WASHINGTON, April 11, 2017 – A court ruling significantly expands the number of animal feeding operations that will have to report air emissions from animal waste.

On Tuesday, the D.C. Circuit Court of Appeals found illegal a 2008 rule that exempted all but the largest concentrated animal feeding operations (CAFOs) from reporting releases of hazardous substances, including ammonia and hydrogen sulfide, above certain levels.

The rule contained a blanket exemption from the air reporting requirements under the Comprehensive Environmental Response, Compensation, and Liability Act (CERCLA), which requires reporting to federal authorities, and exempted all but the largest CAFOs from requirements under the Emergency Planning and Community Right-to-Know Act (EPCRA), which requires reporting to state and local authorities.

Environmental groups, including Waterkeeper Alliance, Center for Food Safety (CFS), Sierra Club and the Environmental Integrity Project, sued.

EPA does not have “carte blanche to ignore the statute whenever it decides the reporting requirements aren’t worth the trouble,” Circuit Judge Stephen Williams said, writing for the three-judge panel.

The court said comments on EPA’s exemption proposal undermined the EPA’s rationale for not requiring notifications of animal-waste-related releases. The agency had said the reports did not serve a regulatory purpose because any federal response to notifications would be “impractical and unlikely.”

“It’s not at all clear why it would be impractical for the EPA to investigate or issue abatement orders . . . in cases where pumping techniques or other actions lead to toxic levels of hazardous substances such as hydrogen sulfide,” the court said.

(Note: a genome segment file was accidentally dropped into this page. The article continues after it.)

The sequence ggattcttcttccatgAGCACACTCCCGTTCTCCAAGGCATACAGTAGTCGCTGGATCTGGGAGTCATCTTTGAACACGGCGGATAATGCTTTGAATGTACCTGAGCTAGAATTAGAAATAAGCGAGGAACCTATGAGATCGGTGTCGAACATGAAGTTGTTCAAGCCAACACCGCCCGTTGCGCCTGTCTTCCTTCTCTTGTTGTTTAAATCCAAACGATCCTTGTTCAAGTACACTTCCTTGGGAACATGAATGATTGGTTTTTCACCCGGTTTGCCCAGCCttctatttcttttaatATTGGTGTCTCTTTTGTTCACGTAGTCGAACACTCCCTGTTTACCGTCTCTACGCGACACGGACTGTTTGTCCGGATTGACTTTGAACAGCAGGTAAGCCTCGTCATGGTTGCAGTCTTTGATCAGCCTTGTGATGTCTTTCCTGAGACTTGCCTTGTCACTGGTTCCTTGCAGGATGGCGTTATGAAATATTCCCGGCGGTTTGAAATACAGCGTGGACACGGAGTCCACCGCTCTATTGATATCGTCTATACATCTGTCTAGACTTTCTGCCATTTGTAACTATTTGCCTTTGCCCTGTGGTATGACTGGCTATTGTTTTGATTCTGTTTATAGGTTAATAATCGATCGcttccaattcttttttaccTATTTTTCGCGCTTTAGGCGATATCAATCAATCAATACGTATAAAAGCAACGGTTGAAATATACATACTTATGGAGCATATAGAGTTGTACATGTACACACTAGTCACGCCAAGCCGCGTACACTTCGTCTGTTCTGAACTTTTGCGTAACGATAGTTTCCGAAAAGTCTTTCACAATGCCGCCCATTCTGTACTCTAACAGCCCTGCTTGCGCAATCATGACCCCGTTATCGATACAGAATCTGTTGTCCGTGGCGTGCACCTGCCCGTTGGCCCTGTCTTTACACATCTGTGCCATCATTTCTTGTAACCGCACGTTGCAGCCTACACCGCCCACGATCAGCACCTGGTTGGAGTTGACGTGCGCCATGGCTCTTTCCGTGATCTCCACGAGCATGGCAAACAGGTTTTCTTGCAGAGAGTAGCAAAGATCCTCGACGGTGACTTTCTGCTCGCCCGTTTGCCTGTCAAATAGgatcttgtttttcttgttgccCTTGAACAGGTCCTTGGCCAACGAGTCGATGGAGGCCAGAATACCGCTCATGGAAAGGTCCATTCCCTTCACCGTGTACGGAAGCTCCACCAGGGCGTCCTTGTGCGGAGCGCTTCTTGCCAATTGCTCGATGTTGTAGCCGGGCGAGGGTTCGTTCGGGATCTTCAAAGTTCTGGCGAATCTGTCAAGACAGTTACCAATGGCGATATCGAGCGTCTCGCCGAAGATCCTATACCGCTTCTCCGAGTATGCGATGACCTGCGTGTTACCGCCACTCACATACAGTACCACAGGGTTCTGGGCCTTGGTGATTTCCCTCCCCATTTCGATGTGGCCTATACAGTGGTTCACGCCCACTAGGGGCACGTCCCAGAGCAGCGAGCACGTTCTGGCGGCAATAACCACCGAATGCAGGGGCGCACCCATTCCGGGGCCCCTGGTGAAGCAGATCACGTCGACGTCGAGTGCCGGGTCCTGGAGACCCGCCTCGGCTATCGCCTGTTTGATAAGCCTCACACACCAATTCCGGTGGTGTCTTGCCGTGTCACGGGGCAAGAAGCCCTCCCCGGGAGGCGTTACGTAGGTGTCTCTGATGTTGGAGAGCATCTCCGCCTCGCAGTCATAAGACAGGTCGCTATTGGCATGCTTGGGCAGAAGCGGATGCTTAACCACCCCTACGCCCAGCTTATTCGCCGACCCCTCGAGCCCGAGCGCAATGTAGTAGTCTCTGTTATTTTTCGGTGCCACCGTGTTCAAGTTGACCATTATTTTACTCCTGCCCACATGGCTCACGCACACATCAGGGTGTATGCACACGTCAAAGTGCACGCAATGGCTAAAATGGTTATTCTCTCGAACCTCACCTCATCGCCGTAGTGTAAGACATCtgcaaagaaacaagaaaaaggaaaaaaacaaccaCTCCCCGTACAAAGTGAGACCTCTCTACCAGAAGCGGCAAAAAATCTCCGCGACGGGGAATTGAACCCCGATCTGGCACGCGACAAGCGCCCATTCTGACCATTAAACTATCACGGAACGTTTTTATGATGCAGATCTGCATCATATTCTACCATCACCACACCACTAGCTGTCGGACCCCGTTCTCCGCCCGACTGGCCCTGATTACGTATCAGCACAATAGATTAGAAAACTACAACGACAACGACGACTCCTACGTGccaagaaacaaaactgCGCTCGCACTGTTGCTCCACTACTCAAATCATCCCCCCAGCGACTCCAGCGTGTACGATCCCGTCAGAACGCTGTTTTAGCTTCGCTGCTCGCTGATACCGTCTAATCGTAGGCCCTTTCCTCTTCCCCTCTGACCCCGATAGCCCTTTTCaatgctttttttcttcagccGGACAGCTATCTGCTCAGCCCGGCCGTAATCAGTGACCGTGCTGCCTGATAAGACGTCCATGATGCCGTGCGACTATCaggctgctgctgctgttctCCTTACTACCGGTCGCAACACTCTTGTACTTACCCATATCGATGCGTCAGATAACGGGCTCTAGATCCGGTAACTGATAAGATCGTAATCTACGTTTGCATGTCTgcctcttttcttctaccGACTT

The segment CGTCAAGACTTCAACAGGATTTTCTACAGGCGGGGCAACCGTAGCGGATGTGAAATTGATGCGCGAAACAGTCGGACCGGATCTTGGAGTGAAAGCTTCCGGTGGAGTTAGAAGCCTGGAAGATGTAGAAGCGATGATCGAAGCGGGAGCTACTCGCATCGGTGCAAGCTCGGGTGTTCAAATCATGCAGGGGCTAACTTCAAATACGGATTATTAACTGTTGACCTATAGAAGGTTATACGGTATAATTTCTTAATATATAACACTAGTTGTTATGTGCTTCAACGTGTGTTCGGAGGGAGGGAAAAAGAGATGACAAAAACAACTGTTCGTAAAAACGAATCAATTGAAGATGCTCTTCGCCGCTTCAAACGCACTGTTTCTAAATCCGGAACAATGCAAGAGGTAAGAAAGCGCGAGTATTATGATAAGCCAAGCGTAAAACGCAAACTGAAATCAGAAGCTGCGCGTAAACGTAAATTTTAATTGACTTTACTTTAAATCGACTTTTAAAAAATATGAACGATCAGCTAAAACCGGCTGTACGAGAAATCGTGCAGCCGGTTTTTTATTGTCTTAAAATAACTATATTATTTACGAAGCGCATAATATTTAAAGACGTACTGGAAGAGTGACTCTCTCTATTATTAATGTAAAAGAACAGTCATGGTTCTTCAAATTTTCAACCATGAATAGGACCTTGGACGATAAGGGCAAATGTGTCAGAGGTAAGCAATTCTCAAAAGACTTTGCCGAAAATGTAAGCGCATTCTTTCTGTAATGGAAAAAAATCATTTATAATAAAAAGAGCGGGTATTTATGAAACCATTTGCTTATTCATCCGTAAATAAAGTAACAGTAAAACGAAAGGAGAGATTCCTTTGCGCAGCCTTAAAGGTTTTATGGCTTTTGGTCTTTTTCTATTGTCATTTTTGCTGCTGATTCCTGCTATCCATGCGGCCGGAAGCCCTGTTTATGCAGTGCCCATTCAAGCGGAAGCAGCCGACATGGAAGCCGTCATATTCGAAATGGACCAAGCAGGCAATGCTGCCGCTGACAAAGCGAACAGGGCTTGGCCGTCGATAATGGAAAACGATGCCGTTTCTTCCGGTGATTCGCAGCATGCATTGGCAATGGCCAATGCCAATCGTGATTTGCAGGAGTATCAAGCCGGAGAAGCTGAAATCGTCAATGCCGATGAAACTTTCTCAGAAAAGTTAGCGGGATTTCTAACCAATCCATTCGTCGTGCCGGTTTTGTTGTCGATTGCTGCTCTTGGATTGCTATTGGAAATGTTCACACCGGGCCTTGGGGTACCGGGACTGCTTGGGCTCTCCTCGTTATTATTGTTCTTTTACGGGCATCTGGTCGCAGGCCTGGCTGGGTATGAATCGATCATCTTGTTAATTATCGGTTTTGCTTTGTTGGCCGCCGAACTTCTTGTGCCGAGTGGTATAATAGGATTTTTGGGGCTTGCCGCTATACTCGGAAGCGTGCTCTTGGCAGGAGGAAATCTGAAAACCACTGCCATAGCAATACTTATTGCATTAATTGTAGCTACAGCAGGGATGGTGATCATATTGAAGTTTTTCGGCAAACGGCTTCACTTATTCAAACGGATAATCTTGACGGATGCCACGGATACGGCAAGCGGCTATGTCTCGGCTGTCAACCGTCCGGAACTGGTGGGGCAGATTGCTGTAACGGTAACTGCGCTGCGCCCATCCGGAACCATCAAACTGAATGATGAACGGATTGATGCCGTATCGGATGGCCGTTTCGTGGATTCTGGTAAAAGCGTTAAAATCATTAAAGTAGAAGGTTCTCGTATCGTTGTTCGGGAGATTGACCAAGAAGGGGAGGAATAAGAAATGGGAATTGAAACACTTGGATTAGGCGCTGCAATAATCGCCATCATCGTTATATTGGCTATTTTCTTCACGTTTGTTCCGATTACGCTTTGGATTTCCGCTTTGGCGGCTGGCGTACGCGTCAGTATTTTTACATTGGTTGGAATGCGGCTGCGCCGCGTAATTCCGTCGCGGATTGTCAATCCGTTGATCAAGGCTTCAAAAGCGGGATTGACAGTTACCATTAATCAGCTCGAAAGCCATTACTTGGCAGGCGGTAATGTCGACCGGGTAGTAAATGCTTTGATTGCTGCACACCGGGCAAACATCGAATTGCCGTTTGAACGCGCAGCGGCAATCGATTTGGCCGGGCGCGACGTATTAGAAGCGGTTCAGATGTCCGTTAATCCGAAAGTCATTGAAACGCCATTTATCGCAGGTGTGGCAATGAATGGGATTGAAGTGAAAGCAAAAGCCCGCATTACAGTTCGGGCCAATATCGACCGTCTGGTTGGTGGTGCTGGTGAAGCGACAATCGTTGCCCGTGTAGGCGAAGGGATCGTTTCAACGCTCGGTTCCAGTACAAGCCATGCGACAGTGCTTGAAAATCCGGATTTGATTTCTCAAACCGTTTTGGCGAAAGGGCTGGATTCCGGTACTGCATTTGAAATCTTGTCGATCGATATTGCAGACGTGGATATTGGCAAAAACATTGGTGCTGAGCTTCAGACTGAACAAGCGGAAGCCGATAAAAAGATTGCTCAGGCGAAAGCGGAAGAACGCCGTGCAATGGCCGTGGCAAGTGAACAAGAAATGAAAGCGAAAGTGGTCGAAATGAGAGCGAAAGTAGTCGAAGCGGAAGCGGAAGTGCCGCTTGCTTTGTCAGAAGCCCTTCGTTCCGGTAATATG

The opinion cited one comment stating that when manure pits are agitated for pumping, hydrogen sulfide, methane, and ammonia “are rapidly released from the manure and may reach toxic levels or displace oxygen, increasing the risk to humans and livestock.”

“That risk isn’t just theoretical; people have become seriously ill and even died as a result of pit agitation,” the court’s opinion said.

Although she could not estimate the number of facilities that might be affected, CFS staff attorney Cristina Stella said that the ruling nonetheless “will have a significant effect because of the amount of waste the industry deals with.”

The National Pork Producers Council, one of the farm groups that challenged the rule, had argued there should be no requirements at all. But the court said its decision to vacate the final rule mooted NPPC’s challenge. Following the decision, NPPC said it was “reviewing the decision and will be considering our options.”